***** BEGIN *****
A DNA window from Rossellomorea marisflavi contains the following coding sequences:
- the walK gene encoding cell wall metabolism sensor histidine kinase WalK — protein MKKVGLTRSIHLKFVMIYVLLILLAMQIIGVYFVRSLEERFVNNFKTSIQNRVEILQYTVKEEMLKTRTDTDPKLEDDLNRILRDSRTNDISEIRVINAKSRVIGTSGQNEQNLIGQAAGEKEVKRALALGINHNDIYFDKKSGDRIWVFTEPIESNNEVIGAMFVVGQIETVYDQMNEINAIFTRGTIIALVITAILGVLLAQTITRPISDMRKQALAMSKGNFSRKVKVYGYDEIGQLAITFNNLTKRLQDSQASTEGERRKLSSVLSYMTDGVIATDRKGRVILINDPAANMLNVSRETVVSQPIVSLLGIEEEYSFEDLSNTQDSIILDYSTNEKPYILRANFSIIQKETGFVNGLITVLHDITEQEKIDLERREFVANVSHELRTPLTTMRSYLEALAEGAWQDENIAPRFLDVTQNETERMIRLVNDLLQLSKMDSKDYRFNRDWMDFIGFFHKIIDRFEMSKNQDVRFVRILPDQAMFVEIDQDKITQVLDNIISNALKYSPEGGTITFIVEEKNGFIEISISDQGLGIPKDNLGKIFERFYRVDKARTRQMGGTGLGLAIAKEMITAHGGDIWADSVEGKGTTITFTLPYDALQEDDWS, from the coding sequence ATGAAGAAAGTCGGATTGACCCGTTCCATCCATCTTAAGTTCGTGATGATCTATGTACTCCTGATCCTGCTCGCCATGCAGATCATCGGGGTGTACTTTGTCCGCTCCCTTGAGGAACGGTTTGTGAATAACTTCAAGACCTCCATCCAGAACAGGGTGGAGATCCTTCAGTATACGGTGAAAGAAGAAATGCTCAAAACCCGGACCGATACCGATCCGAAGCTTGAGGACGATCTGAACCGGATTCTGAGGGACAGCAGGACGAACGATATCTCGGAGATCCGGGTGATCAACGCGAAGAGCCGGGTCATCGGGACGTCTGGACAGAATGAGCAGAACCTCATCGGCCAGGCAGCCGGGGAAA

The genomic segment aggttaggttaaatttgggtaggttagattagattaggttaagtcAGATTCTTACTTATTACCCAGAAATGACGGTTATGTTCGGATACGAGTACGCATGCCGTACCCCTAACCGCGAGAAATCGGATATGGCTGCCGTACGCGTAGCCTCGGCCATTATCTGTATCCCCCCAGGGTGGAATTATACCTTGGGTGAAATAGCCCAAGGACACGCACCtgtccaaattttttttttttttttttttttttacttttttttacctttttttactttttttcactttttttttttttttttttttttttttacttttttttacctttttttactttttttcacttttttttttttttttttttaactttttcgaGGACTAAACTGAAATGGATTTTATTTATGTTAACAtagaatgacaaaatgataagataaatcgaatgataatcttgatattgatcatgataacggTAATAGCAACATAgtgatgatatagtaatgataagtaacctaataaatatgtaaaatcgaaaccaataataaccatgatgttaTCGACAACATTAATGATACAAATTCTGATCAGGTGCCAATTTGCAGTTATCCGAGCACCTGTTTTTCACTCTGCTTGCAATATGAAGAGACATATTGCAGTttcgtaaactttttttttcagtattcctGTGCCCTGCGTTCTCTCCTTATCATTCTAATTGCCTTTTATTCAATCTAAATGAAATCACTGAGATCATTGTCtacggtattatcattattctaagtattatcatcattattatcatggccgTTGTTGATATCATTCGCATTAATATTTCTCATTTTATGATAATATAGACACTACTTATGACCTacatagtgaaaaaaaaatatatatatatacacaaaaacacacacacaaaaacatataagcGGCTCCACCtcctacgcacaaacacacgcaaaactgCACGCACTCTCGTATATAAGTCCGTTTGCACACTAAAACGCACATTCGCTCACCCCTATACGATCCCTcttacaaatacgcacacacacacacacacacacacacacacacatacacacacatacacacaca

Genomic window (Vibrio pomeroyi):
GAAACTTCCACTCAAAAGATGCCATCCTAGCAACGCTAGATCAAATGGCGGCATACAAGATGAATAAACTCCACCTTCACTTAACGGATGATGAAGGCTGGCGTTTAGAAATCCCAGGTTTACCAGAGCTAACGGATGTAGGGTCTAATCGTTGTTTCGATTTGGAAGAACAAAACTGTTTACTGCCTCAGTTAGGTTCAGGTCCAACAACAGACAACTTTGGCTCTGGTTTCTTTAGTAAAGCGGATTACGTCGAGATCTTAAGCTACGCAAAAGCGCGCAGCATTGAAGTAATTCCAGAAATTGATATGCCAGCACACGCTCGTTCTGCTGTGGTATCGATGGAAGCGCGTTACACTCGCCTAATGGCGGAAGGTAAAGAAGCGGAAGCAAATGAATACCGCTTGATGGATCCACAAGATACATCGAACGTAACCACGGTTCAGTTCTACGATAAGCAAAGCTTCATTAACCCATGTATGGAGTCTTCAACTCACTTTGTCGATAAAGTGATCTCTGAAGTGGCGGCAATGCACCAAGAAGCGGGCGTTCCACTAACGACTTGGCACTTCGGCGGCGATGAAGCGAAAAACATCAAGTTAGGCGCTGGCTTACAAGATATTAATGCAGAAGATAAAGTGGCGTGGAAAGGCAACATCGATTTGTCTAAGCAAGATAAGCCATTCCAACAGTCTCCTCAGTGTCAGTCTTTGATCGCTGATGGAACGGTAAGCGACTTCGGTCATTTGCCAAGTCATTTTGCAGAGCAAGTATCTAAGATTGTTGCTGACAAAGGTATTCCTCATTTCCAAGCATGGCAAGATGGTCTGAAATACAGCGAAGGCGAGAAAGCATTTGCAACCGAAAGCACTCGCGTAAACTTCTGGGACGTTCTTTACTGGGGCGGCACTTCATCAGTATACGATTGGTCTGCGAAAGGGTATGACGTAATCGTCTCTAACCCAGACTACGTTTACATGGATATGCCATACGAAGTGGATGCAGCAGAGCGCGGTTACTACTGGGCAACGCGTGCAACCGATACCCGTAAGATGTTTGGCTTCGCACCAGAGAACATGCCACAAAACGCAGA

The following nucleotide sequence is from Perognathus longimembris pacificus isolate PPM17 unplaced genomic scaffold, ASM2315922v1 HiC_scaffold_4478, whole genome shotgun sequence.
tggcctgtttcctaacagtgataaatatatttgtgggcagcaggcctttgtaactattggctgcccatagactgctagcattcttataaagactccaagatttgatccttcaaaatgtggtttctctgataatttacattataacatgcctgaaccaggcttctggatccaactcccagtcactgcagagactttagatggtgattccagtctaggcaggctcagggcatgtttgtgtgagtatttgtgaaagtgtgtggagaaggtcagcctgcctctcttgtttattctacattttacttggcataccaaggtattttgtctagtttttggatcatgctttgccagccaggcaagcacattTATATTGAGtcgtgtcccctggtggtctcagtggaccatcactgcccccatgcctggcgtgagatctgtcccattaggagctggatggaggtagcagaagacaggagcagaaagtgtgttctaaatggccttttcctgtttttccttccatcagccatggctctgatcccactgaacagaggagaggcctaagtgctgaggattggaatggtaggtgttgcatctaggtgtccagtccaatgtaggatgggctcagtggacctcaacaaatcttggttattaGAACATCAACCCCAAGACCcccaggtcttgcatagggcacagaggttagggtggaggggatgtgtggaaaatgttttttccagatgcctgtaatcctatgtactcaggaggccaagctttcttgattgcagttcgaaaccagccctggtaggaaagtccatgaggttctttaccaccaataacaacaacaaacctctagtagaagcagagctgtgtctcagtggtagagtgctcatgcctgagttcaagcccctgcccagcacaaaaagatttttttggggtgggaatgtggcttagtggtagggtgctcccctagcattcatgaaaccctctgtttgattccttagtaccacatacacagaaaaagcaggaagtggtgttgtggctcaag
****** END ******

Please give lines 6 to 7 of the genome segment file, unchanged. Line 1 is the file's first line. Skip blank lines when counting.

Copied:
The following nucleotide sequence is from Perognathus longimembris pacificus isolate PPM17 unplaced genomic scaffold, ASM2315922v1 HiC_scaffold_4478, whole genome shotgun sequence.
tggcctgtttcctaacagtgataaatatatttgtgggcagcaggcctttgtaactattggctgcccatagactgctagcattcttataaagactccaagatttgatccttcaaaatgtggtttctctgataatttacattataacatgcctgaaccaggcttctggatccaactcccagtcactgcagagactttagatggtgattccagtctaggcaggctcagggcatgtttgtgtgagtatttgtgaaagtgtgtggagaaggtcagcctgcctctcttgtttattctacattttacttggcataccaaggtattttgtctagtttttggatcatgctttgccagccaggcaagcacattTATATTGAGtcgtgtcccctggtggtctcagtggaccatcactgcccccatgcctggcgtgagatctgtcccattaggagctggatggaggtagcagaagacaggagcagaaagtgtgttctaaatggccttttcctgtttttccttccatcagccatggctctgatcccactgaacagaggagaggcctaagtgctgaggattggaatggtaggtgttgcatctaggtgtccagtccaatgtaggatgggctcagtggacctcaacaaatcttggttattaGAACATCAACCCCAAGACCcccaggtcttgcatagggcacagaggttagggtggaggggatgtgtggaaaatgttttttccagatgcctgtaatcctatgtactcaggaggccaagctttcttgattgcagttcgaaaccagccctggtaggaaagtccatgaggttctttaccaccaataacaacaacaaacctctagtagaagcagagctgtgtctcagtggtagagtgctcatgcctgagttcaagcccctgcccagcacaaaaagatttttttggggtgggaatgtggcttagtggtagggtgctcccctagcattcatgaaaccctctgtttgattccttagtaccacatacacagaaaaagcaggaagtggtgttgtggctcaag